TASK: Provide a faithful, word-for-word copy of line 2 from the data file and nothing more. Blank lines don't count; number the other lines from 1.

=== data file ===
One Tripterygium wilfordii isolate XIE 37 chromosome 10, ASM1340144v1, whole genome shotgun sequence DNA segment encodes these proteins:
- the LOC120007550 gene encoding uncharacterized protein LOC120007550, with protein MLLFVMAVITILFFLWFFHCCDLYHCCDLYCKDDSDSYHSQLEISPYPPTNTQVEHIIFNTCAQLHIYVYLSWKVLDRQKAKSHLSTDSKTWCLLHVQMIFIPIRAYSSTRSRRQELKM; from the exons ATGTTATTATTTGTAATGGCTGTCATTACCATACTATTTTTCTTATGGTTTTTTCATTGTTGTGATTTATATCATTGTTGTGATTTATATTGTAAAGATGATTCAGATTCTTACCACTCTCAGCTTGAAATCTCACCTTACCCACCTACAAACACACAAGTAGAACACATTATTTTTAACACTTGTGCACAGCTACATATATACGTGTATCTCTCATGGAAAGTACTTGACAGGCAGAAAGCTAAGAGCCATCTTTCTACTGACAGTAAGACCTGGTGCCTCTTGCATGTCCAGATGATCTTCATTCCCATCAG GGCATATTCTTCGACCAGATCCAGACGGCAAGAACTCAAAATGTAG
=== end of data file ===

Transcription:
- the LOC120007550 gene encoding uncharacterized protein LOC120007550, with protein MLLFVMAVITILFFLWFFHCCDLYHCCDLYCKDDSDSYHSQLEISPYPPTNTQVEHIIFNTCAQLHIYVYLSWKVLDRQKAKSHLSTDSKTWCLLHVQMIFIPIRAYSSTRSRRQELKM; from the exons ATGTTATTATTTGTAATGGCTGTCATTACCATACTATTTTTCTTATGGTTTTTTCATTGTTGTGATTTATATCATTGTTGTGATTTATATTGTAAAGATGATTCAGATTCTTACCACTCTCAGCTTGAAATCTCACCTTACCCACCTACAAACACACAAGTAGAACACATTATTTTTAACACTTGTGCACAGCTACATATATACGTGTATCTCTCATGGAAAGTACTTGACAGGCAGAAAGCTAAGAGCCATCTTTCTACTGACAGTAAGACCTGGTGCCTCTTGCATGTCCAGATGATCTTCATTCCCATCAG GGCATATTCTTCGACCAGATCCAGACGGCAAGAACTCAAAATGTAG